Comparison of a herbal ley with a ryegrass-white clover pasture and pure ryegrass sward receiving fertiliser nitrogen

Ruiz Jerez, B.E.; Ball, P.R.; White, R.E.; Gregg, P.E.H.

Proceedings of the New Zealand Grassland Association 53(215-219): 225-230

1991


Accession: 002328050

Download citation:  
Text
  |  
BibTeX
  |  
RIS

Article/Abstract emailed within 1 workday
Payments are secure & encrypted
Powered by Stripe
Powered by PayPal

Abstract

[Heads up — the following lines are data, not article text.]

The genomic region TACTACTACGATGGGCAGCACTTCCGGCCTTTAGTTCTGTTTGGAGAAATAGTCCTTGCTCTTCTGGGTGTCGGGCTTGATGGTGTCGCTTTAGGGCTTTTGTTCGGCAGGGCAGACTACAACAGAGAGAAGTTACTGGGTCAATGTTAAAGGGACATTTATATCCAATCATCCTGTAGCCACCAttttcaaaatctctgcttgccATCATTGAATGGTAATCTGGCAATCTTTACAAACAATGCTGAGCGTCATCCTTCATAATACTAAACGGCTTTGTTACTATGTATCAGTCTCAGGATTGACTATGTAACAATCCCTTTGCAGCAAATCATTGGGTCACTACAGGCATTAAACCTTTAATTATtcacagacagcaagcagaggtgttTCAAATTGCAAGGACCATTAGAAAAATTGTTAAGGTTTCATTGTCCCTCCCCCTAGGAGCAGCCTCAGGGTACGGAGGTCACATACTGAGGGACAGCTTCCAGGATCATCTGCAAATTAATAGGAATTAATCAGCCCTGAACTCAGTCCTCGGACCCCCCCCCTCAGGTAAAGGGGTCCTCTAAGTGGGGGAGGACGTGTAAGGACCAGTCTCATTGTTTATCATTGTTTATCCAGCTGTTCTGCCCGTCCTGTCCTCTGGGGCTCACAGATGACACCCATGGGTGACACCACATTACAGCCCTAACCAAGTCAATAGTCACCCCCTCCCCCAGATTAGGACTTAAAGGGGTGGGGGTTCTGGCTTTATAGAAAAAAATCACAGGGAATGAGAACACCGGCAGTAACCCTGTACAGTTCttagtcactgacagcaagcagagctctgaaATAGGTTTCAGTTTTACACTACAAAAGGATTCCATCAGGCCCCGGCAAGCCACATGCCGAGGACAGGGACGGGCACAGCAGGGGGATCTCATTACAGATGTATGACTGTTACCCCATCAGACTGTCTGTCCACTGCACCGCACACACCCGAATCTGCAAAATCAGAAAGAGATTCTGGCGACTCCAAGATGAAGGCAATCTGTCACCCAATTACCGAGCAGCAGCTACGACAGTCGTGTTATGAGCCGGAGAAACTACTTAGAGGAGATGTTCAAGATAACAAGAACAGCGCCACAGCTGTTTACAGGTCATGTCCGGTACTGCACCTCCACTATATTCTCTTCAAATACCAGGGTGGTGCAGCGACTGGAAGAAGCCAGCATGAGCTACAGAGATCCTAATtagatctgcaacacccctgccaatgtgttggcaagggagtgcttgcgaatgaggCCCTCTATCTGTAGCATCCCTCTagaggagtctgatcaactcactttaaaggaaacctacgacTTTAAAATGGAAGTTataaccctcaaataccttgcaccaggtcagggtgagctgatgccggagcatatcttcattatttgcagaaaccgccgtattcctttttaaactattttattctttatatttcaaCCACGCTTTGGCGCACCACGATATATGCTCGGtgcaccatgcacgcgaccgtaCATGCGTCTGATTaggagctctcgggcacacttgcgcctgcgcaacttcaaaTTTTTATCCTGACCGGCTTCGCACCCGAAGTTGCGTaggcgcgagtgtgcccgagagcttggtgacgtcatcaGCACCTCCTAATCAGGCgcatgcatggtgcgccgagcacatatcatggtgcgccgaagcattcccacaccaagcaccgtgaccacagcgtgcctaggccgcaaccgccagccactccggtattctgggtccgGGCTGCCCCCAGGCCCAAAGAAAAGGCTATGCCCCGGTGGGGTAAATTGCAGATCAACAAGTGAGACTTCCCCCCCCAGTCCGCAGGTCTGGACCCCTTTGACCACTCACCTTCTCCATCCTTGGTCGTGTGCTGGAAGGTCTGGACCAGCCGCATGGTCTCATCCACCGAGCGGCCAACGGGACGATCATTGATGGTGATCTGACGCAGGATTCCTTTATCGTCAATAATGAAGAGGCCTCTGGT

Herbal ley was compared with a conventional pasture (Lolium perenne-Trifolium repens) and a more intensive system (pure L. perenne receiving 400 kg fertilizer N/ha year) in a study lasting 2 years. The herbal ley seeds mixture included a group of 'non-aggressive' grasses, forage legumes and forbs. Pasture production (average of 2 years) from herbal ley was 15 t DM/ha year, representing approximately 90% of the yield from the intensively managed pure L. perenne pasture receiving 400 kg N/ha year and some 25-30% more than from L. perenne-T. repens. A major feature of the herbal ley was substantial production during late spring and summer, when chicory Cichorium intybus (the most dominant forb), and Trifolium pratense and T. repens made a major contribution to herbage yield. In winter the total yield was similar to that from the L. perenne-T. repens pasture. Legume content was 23 and 31% (averaged over the year) for L. perenne-T. repens and herbal ley pastures respectively. In spite of this difference, symbiotic N fixation was similar; fixation efficiency on a legume yield basis was 50.3 and 31.6 kg N fixed/t legume DM harvested, respectively. These results could reflect a different pattern of utilization of soil N, as a consequence of the different botanical composition of the swards. It is concluded that the performance of the herbal ley offers the promise of an alternative, 'specialist' pasture and would be highly beneficial if quality feed is required in summer.